Driving is a skill, and one that should be practiced and trained in pursuit of a desired outcome. Experience counts, as the majority of crashes, and fatal ones involve young and beginning drivers.

More than experience, training in defensive driving, crash avoidance, inclement conditions operation and more will forearm you with the skills to evade all kinds of mishaps and potential accidents, as well as minimize the severity of impact if it is unavoidable.

The single biggest thing you can do to prevent a crash is to ensure you are in ship-shape for driving: do not drive if you are very tired, and try to get off the road after no more than 10 straight hours of driving as most accidents resulting from fatigue occur then.

Ensure that you are not intoxicated: neither by alcohol, illicit or legal drugs.

Whiskey and marijuana will severely hamper the coordination and reflexes needed to safely pilot a motor vehicle down the roadways next to others, but so too can innocuous drugs like anti-histamines and sleep aids. Essentially if it over-excites or blunts your nerves, you should not be driving.

Even without any chemical interference or sleep deprivation, simple distraction is an enormous cause of crashes of all kinds. Dialing a number or texting on the phone, fiddling with radios and navigation systems, day dreaming, horseplay and other non-essential tasks must be expressly forbidden and ruthlessly curbed for continued safety on the road.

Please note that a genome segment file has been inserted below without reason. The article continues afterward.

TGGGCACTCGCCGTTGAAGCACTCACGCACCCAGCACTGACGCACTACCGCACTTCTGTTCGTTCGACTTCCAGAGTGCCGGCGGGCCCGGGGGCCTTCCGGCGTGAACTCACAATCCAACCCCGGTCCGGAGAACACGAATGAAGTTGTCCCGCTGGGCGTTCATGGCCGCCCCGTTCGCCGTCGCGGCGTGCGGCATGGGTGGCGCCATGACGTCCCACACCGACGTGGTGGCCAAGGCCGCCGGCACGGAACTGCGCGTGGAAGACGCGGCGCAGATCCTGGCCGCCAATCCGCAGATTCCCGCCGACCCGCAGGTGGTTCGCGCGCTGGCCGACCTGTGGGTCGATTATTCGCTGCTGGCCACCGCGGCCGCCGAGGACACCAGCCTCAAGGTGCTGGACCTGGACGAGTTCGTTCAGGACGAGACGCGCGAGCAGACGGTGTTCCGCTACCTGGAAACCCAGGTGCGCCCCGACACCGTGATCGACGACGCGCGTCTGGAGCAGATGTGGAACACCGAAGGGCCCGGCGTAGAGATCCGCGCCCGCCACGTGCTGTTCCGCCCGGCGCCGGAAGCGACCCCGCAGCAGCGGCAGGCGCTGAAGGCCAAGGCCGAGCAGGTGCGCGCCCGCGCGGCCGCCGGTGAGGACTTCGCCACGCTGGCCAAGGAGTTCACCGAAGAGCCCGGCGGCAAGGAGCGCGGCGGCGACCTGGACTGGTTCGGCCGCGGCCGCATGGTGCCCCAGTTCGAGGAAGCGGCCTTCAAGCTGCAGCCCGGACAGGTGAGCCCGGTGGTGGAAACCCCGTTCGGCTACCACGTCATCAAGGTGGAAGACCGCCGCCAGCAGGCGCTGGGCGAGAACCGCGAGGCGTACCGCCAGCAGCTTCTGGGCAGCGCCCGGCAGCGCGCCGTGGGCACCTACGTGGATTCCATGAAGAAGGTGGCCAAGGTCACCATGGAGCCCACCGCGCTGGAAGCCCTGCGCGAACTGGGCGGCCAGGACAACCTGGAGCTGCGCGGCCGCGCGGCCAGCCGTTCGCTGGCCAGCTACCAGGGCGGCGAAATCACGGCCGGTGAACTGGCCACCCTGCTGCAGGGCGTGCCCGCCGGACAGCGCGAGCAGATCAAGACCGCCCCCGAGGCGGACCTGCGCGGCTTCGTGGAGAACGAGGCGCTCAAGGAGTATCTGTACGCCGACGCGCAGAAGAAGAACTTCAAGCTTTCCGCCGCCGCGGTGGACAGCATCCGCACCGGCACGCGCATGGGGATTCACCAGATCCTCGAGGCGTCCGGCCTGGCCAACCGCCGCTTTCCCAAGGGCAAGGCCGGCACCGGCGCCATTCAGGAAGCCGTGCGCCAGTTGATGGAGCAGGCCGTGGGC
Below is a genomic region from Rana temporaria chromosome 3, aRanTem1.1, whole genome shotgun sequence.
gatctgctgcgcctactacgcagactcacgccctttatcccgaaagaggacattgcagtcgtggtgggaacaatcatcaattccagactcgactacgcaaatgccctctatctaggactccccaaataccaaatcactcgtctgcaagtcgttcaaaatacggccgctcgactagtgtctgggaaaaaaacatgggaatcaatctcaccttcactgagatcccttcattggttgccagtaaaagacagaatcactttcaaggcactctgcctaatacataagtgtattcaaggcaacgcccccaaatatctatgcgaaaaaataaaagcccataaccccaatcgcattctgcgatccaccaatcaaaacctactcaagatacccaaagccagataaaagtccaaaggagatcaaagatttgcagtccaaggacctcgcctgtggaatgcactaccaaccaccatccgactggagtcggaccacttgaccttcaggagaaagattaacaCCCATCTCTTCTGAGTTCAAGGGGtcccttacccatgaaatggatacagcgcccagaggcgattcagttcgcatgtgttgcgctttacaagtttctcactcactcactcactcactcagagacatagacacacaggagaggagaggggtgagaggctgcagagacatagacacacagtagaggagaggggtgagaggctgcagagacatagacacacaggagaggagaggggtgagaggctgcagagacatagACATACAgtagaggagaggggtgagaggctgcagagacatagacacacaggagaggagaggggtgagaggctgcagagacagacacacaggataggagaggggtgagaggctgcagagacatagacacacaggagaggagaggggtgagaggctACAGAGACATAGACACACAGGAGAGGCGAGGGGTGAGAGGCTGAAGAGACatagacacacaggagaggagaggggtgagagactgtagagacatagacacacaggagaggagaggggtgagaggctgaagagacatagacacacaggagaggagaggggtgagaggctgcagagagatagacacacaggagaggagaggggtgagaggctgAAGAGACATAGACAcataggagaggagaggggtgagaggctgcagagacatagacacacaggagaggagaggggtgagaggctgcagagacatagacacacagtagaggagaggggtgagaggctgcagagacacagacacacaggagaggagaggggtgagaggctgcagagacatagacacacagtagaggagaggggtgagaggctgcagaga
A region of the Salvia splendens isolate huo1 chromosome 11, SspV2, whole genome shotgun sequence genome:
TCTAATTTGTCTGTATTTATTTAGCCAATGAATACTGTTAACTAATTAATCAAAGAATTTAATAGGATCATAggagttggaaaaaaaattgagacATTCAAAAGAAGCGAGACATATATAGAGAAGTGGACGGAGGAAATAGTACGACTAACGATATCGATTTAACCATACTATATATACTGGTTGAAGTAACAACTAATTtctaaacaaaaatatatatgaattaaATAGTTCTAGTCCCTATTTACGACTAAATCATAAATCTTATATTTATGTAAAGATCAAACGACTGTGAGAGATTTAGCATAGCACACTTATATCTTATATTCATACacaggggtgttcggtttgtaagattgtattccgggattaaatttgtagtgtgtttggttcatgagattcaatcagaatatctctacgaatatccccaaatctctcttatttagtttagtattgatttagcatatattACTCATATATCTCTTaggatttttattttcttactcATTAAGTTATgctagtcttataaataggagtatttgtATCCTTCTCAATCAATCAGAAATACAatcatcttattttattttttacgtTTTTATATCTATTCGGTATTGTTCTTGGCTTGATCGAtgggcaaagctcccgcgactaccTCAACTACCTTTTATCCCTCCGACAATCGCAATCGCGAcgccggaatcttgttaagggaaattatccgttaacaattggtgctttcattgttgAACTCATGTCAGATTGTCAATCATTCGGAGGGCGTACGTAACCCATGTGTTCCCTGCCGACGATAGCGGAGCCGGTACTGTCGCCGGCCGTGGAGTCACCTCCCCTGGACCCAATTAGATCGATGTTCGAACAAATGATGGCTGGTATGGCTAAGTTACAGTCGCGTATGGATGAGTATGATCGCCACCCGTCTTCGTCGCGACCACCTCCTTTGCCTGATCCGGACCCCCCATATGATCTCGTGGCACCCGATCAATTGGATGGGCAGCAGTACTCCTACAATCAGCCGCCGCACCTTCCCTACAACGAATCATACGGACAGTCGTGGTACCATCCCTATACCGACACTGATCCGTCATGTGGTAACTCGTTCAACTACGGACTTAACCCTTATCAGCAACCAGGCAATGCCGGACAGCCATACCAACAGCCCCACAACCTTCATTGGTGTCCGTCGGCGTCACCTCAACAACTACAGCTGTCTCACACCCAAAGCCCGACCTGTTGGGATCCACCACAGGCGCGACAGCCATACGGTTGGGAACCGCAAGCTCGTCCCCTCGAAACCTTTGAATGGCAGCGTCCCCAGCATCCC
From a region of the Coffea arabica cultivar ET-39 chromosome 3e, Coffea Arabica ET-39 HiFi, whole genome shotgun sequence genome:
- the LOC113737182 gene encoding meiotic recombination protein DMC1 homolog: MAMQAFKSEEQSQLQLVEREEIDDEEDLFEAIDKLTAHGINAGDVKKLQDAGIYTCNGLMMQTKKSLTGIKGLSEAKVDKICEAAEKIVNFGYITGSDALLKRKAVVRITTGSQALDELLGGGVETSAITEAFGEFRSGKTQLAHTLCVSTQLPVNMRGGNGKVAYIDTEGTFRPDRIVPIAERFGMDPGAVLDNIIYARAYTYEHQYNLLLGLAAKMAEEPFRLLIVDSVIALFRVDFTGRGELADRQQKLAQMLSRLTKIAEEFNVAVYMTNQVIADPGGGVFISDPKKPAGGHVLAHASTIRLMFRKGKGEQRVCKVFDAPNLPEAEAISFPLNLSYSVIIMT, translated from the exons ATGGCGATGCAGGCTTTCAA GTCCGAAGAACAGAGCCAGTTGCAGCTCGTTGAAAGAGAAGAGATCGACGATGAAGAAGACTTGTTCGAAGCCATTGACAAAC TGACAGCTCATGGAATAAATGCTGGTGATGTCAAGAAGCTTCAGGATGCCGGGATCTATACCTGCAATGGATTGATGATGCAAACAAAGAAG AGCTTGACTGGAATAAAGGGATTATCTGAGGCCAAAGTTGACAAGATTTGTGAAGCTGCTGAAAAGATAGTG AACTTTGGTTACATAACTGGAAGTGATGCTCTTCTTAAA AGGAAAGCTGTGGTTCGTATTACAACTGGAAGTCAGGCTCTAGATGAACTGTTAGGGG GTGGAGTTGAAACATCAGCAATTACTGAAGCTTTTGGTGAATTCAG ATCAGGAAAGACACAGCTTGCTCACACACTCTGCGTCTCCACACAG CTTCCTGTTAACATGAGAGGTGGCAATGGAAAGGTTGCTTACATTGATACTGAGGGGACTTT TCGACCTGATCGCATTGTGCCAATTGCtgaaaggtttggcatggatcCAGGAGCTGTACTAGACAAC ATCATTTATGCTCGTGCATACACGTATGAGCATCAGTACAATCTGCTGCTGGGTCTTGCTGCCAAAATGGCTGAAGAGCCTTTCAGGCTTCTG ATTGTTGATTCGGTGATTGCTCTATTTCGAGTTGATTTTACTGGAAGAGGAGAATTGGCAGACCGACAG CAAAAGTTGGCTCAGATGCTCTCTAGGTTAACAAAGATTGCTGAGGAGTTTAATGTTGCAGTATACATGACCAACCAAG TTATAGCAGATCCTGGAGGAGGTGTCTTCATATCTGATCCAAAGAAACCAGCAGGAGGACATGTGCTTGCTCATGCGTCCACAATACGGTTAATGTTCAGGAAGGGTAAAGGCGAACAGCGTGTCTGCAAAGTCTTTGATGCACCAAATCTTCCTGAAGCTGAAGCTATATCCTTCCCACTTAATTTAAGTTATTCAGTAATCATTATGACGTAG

Do not forget for a moment!

You are piloting a multi-thousand pound machine down a roadway that is packed with others like it, each containing a person. The road is similarly lined with people. You are not riding a giant marshmallow down a grassy field past houses made of gummy bears.

Complacency is the most subtle and evil killer of all. Especially if you have been a long-time driver, you must redouble and commit your efforts to being an active, present driver, and one constantly looking to improve.

In Short…

You can keep yourself and your passengers safe when driving by doing the following:

  1. Wear Your Seatbelt! No exceptions.
  2. Keep Your Car Well-Maintained. A good running vehicle is less likely to fail to perform when needed. Don’t forget your seat belts and airbags.
  3. Use Good Driving Practices. Go the speed limit, check blind spots, always leave plenty of room, always look twice when crossing any intersection, and drive accordingly in bad weather.
  4. FOCUS! Do not be distracted by phones, radios, passengers, etc. Always be looking for work, i.e. be looking for the next danger point or potential crash.
  5. Choose a Performance Vehicle, if Possible. Meaning one with modern safety and accident mitigation features. Old cars may be cool, sometimes, but they are light years away from the safety and capability of newer machines.

If a crash is imminent:

  1. Stay Cool. You are trained, and practiced for just such an occasion.
  2. Decide. Where is the exit? How can you get out of this? Turning? Braking? Perhaps accelerating?
  3. Execute.
    1. Steer smoothly. Don’t jerk the wheel entering or exiting a turn.
    2. Brake accordingly. Pump the brakes if you don’t have an ABS system, press firmly if you do.